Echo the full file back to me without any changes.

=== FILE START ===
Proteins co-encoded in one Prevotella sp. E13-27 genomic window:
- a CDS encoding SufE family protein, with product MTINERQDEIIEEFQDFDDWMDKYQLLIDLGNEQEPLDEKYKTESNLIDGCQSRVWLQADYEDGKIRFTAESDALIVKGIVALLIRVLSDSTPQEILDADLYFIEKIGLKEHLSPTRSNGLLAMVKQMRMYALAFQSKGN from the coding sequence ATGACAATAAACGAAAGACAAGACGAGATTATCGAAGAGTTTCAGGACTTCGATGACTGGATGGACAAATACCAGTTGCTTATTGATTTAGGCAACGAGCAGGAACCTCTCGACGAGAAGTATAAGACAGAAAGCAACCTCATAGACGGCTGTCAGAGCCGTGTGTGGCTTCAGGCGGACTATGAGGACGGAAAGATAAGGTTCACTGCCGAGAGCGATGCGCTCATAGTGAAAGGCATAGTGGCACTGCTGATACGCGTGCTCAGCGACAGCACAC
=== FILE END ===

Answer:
Proteins co-encoded in one Prevotella sp. E13-27 genomic window:
- a CDS encoding SufE family protein, with product MTINERQDEIIEEFQDFDDWMDKYQLLIDLGNEQEPLDEKYKTESNLIDGCQSRVWLQADYEDGKIRFTAESDALIVKGIVALLIRVLSDSTPQEILDADLYFIEKIGLKEHLSPTRSNGLLAMVKQMRMYALAFQSKGN from the coding sequence ATGACAATAAACGAAAGACAAGACGAGATTATCGAAGAGTTTCAGGACTTCGATGACTGGATGGACAAATACCAGTTGCTTATTGATTTAGGCAACGAGCAGGAACCTCTCGACGAGAAGTATAAGACAGAAAGCAACCTCATAGACGGCTGTCAGAGCCGTGTGTGGCTTCAGGCGGACTATGAGGACGGAAAGATAAGGTTCACTGCCGAGAGCGATGCGCTCATAGTGAAAGGCATAGTGGCACTGCTGATACGCGTGCTCAGCGACAGCACAC